Dataflow overview

Dataflow is a Google Cloud service that provides unified stream and batch data processing at scale. Use Dataflow to create data pipelines that read from one or more sources, transform the data, and write the data to a destination.

Typical use cases for Dataflow include the following:

  • Data movement: Ingesting data or replicating data across subsystems.
  • ETL (extract-transform-load) workflows that ingest data into a data warehouse such as BigQuery.
  • Powering BI dashboards.
  • Applying ML in real time to streaming data.
  • Processing sensor data or log data at scale.

Dataflow uses the same programming model for both batch and stream analytics. Streaming pipelines can achieve very low latency. You can ingest, process, and analyze fluctuating volumes of real-time data. Dataflow also guarantees exactly-once processing of every record.

Advantages of Dataflow

This section describes some of the advantages of using Dataflow.


Dataflow is a fully managed service. That means Google manages all of the resources needed to run Dataflow. When you run a Dataflow job, the Dataflow service allocates a pool of worker VMs to execute the pipeline. You don't need to provision or manage these VMs. When the job completes or is cancelled, Dataflow automatically deletes the VMs. You're billed for the compute resources that your job uses. For more information about costs, see Dataflow pricing.


Dataflow is designed to support batch and streaming pipelines at large scale. Data is processed in parallel, so the work is distributed across multiple VMs.

Dataflow can autoscale by provisioning extra worker VMs, or by shutting down some worker VMs if fewer are needed. It also optimizes the work, based on the characteristics of the pipeline. For example, Dataflow can dynamically rebalance work among the VMs, so that parallel work completes more efficiently.


Dataflow is built on the open-source Apache Beam project. Apache Beam lets you write pipelines using a language-specific SDK. Currently, Apache Beam supports Java, Python, and Go SDKs, as well as multi-language pipelines.

Dataflow executes Apache Beam pipelines. If you decide later to run your pipeline on a different platform, such as Apache Flink or Apache Spark, you can do so without rewriting the pipeline code.


You can use Dataflow for relatively simple pipelines, such as moving data. However, it's also suitable for more advanced applications, such as real-time streaming analytics. A solution built on Dataflow can grow with your needs as you move from batch to streaming or encounter more advanced use cases.

Dataflow supports several different ways to create and execute pipelines, depending on your needs:

  • Write code using the Apache Beam SDKs.

  • Deploy a Dataflow template. Templates let you run pre-defined pipelines. For example, a developer can create a template, and then a data scientist can deploy it on demand.

    Google also provides a library of templates for common scenarios. You can deploy these templates without knowing any Apache Beam programming concepts.

  • Use JupyterLab notebooks to develop and run pipelines iteratively.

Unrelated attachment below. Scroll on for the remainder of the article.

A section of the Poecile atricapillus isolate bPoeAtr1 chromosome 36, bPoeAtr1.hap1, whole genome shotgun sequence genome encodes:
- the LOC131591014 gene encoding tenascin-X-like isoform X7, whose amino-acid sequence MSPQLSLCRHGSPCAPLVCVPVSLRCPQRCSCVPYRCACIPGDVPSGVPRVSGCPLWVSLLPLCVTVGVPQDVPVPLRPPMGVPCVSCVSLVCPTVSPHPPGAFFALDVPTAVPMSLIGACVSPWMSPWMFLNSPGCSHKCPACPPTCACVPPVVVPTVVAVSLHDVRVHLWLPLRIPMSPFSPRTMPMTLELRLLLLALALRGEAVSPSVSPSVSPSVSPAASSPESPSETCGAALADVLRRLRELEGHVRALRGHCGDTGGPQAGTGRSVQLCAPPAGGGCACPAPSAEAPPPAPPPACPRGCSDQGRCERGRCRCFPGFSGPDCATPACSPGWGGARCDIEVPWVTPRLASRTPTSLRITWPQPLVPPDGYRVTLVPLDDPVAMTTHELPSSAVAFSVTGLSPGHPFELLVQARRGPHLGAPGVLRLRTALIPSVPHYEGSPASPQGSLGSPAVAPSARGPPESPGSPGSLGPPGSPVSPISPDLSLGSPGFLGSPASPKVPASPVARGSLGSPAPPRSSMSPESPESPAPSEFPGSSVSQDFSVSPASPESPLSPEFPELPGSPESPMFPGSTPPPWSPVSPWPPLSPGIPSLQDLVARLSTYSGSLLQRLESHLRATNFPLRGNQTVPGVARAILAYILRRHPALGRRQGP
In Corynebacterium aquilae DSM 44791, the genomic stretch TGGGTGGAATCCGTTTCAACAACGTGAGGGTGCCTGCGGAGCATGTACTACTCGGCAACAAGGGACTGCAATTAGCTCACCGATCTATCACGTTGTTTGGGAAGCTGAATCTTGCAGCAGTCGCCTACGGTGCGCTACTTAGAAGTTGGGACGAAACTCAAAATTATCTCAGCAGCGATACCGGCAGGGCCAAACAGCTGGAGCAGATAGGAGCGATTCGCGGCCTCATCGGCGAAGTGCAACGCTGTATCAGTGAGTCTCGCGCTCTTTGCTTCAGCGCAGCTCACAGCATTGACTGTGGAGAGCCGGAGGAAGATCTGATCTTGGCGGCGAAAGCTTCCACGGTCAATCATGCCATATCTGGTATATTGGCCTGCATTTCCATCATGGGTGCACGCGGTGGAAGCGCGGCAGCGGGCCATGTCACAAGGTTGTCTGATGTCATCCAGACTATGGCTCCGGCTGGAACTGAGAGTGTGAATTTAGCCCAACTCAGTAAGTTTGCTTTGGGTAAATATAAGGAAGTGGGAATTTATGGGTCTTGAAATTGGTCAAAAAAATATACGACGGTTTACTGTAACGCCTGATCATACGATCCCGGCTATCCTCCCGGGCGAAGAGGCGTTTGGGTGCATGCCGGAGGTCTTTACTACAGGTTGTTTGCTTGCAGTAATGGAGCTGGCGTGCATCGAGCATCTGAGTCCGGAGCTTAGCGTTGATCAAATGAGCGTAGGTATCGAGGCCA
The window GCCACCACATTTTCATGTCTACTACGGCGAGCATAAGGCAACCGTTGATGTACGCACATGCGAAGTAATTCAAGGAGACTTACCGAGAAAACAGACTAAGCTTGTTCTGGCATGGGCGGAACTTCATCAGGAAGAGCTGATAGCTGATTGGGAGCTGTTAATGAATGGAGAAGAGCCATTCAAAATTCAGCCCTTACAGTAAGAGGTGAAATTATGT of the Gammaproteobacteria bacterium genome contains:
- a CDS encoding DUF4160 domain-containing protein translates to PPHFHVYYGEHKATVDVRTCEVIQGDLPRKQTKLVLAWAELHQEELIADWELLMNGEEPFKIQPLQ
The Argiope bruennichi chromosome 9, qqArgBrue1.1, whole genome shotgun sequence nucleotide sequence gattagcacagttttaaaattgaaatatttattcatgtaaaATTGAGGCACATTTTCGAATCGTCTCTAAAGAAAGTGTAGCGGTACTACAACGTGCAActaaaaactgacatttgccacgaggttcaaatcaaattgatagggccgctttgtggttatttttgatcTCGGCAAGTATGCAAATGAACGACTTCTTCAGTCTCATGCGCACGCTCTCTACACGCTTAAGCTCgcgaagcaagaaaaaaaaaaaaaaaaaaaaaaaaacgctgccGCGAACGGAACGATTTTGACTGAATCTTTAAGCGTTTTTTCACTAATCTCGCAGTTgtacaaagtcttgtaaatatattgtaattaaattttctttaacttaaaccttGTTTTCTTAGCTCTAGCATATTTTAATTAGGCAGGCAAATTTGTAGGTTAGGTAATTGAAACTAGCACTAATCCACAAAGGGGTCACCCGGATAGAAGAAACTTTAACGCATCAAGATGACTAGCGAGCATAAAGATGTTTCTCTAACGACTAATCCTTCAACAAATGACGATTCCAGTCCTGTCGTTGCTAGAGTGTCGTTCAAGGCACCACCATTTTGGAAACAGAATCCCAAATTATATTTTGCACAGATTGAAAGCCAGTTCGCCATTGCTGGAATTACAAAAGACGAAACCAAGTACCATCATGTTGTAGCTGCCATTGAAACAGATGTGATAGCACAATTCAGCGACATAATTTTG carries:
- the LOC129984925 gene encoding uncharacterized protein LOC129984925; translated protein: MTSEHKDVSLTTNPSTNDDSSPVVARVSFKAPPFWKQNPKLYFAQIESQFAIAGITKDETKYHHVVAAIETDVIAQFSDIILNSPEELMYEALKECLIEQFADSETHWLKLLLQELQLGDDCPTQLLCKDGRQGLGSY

You can monitor the status of your Dataflow jobs through the Dataflow monitoring interface in the Google Cloud console. The monitoring interface includes a graphical representation of your pipeline, showing the progress and execution details of each pipeline stage. The monitoring interface makes it easier to spot problems such as bottlenecks or high latency. You can also profile your Dataflow jobs to monitor CPU usage and memory allocation.

How it works

Dataflow uses a data pipeline model, where data moves through a series of stages. Stages can include reading data from a source, transforming and aggregating the data, and writing the results to a destination.

Pipelines can range from very simple to more complex processing. For example, a pipeline might do the following:

  • Move data as-is to a destination.
  • Transform data to be more useable by the target system.
  • Aggregate, process, and enrich data for analysis.
  • Join data with other data.

A pipeline that is defined in Apache Beam does not specify how the pipeline is executed. Running the pipeline is the job of a runner. The purpose of a runner is to run an Apache Beam pipeline on a specific platform. Apache Beam supports multiple runners, including a Dataflow runner.

To use Dataflow with your Apache Beam pipelines, specify the Dataflow runner. The runner uploads your executable code and dependencies to a Cloud Storage bucket and creates a Dataflow job. Dataflow then allocates a pool of VMs to execute the pipeline.

The following diagram shows a typical ETL and BI solution using Dataflow and other Google Cloud services:

Diagram of an ETL and BI solution that uses Dataflow

This diagram shows the following stages:

  1. Pub/Sub ingests data from an external system.
  2. Dataflow reads the data from Pub/Sub and writes it to BigQuery. During this stage, Dataflow might transform or aggregate the data.
  3. BigQuery acts as a data warehouse, allowing data analysts to run ad hoc queries on the data.
  4. Looker provides real-time BI insights from the data stored in BigQuery.

For basic data movement scenarios, you might simply run a Google-provided template. Some templates support user-defined functions (UDFs) written in JavaScript. UDFs let you add custom processing logic to a template. For more complex pipelines, start with the Apache Beam SDK.

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